Your team members have different capabilities that can be leveraged during change. Being a leader does not mean, we have to always be the one out in front. Yes, there are times that may require it. However, we can lean on others and allow them to use their strengths to lead also.

Here are some ways to apply that: You can allow your team to lead meetings that you would normally lead, become the point person for a project, or even make decisions without needing your approval. This will help them hone their strengths, and in return, you would be growing your influence.

Additionally, by taking a step back, you have a different vantage point. You now have the ability to see how your team responds with or without you at the helm. This builds future leaders, trust, coaching opportunities, and learning environments.

Great leaders are there to protect their team. What I valued most is that the father positioned himself in a place where there was the highest vulnerability. In doing so, he was able to cover his entire family. I watched as the father circled around in the middle of the street. He was ensuring that he could see his family but also see the cars that were approaching.

It is a leader's responsibility to protect and strengthen the team. If you are always leading from the front, it is difficult to see the needs of others. How do you know if you are leading from the front?

  • You give your team the go-ahead, but you are not circling back around to ensure that they are okay.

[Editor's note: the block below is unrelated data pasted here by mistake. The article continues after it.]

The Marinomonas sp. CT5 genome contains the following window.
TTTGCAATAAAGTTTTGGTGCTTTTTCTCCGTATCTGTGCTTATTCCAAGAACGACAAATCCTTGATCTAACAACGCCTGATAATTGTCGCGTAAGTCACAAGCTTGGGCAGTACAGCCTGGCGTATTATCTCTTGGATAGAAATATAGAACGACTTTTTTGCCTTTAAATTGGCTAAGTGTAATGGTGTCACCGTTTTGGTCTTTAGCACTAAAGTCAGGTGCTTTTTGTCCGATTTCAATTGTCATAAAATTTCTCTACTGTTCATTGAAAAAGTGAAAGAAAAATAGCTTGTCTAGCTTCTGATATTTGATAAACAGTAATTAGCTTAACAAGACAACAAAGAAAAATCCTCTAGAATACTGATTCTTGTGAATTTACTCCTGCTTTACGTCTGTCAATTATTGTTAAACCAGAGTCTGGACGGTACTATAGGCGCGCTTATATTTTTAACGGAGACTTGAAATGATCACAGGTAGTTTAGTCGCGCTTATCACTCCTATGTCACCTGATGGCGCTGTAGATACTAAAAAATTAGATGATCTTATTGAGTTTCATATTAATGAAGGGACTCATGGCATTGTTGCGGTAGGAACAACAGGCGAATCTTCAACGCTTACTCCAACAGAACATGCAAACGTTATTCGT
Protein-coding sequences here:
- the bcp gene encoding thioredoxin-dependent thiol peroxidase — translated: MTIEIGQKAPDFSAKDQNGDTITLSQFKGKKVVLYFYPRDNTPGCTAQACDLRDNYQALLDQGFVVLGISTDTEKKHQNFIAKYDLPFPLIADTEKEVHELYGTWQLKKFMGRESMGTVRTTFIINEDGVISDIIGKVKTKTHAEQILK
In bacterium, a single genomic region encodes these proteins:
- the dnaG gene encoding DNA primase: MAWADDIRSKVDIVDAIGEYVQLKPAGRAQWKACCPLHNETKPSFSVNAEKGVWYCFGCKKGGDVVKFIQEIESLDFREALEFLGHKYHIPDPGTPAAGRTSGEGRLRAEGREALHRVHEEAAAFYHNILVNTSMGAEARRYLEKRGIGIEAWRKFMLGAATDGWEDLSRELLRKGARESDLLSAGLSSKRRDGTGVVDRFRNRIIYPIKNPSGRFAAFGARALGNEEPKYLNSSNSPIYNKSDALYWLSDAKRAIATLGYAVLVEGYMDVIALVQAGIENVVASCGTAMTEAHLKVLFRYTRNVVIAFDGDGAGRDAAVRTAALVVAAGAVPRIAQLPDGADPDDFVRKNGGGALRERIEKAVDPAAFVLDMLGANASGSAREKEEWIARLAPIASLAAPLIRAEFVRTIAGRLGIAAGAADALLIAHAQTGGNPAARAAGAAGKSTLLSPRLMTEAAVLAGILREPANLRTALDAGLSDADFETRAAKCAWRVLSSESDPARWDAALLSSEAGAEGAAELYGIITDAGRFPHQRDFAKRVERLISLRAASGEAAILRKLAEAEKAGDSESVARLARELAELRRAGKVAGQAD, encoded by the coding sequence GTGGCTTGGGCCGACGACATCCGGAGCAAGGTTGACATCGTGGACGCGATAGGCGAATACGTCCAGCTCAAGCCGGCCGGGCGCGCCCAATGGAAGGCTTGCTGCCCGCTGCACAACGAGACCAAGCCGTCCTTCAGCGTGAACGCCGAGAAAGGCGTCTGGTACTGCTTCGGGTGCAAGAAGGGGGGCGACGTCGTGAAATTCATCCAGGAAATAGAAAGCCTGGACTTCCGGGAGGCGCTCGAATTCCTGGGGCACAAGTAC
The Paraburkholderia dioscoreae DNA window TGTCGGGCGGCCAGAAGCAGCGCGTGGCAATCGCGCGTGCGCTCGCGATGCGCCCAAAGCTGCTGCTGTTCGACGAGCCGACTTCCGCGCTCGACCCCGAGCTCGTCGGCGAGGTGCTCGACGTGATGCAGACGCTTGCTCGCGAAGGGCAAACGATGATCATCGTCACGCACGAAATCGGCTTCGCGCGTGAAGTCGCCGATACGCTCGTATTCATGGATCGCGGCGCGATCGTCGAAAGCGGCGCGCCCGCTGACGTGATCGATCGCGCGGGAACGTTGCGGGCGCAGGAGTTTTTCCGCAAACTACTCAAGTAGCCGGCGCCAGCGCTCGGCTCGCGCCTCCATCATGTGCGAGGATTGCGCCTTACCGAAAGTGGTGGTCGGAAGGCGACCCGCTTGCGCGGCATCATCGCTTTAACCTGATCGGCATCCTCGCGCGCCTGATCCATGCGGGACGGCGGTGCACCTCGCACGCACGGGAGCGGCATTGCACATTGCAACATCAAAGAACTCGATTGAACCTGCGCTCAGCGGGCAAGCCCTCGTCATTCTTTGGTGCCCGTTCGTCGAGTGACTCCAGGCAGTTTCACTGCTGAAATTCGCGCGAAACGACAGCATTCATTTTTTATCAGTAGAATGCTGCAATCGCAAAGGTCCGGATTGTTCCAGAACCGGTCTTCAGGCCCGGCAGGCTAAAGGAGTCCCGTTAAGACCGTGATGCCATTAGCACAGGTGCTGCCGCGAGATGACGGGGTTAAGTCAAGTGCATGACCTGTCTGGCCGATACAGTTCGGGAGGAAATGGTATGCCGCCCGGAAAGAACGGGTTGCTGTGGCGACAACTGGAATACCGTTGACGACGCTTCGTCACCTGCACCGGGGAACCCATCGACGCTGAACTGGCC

• You are in your office or in meetings all the time and you are not visible to your team.

  • Challenges are occurring but your team is always the ones putting out the fires and getting blamed for what goes wrong.

Be present and visible. Set aside time to check-in with your team. Don’t hesitate to circle back around with a team member, especially with those who you know may be struggling in a certain area. Empower them to make decisions and always be open to accepting the most vulnerable position that will enable you to protect your team.

What we know is that like traffic, change will come and go. COVID-19 has caused the world to reset. It has created new ways to connect with and lead those around us. Change continues to remind us that we are stronger together.

As you adapt to the new normal that is forming around you, especially as things normalize in your organization, ensure that you are like this father by remaining cautiously optimistic, lead from a place of vulnerability, and always remember to always look for ways to protect and strengthen your team.

Angela R. Garmon is the founder and business strategist at ARG Coaching & Consulting Group. She uses her 20 years of change management experience to help her clients build organizational performance and increase profits by focusing on three key areas: enhancing leadership effectiveness, building team cohesion, and improving processes.